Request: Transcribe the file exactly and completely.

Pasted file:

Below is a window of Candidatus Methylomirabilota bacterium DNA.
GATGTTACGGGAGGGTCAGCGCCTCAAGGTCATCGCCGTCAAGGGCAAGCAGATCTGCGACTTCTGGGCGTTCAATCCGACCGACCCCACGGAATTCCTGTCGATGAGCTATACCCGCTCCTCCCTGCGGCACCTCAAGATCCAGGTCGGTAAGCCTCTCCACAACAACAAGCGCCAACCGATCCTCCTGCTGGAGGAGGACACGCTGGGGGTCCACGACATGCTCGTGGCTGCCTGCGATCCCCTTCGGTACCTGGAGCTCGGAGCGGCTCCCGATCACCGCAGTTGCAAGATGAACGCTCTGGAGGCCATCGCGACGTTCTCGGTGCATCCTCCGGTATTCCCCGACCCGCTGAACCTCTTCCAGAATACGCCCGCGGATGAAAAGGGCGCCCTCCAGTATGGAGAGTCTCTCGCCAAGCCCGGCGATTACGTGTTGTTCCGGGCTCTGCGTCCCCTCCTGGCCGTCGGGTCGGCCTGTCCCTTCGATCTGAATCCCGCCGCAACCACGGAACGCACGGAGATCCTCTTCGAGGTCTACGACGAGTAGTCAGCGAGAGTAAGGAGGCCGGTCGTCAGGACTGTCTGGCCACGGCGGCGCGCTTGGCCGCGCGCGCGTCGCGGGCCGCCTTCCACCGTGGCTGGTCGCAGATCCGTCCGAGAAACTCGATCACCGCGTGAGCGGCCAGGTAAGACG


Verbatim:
Below is a window of Candidatus Methylomirabilota bacterium DNA.
GATGTTACGGGAGGGTCAGCGCCTCAAGGTCATCGCCGTCAAGGGCAAGCAGATCTGCGACTTCTGGGCGTTCAATCCGACCGACCCCACGGAATTCCTGTCGATGAGCTATACCCGCTCCTCCCTGCGGCACCTCAAGATCCAGGTCGGTAAGCCTCTCCACAACAACAAGCGCCAACCGATCCTCCTGCTGGAGGAGGACACGCTGGGGGTCCACGACATGCTCGTGGCTGCCTGCGATCCCCTTCGGTACCTGGAGCTCGGAGCGGCTCCCGATCACCGCAGTTGCAAGATGAACGCTCTGGAGGCCATCGCGACGTTCTCGGTGCATCCTCCGGTATTCCCCGACCCGCTGAACCTCTTCCAGAATACGCCCGCGGATGAAAAGGGCGCCCTCCAGTATGGAGAGTCTCTCGCCAAGCCCGGCGATTACGTGTTGTTCCGGGCTCTGCGTCCCCTCCTGGCCGTCGGGTCGGCCTGTCCCTTCGATCTGAATCCCGCCGCAACCACGGAACGCACGGAGATCCTCTTCGAGGTCTACGACGAGTAGTCAGCGAGAGTAAGGAGGCCGGTCGTCAGGACTGTCTGGCCACGGCGGCGCGCTTGGCCGCGCGCGCGTCGCGGGCCGCCTTCCACCGTGGCTGGTCGCAGATCCGTCCGAGAAACTCGATCACCGCGTGAGCGGCCAGGTAAGACG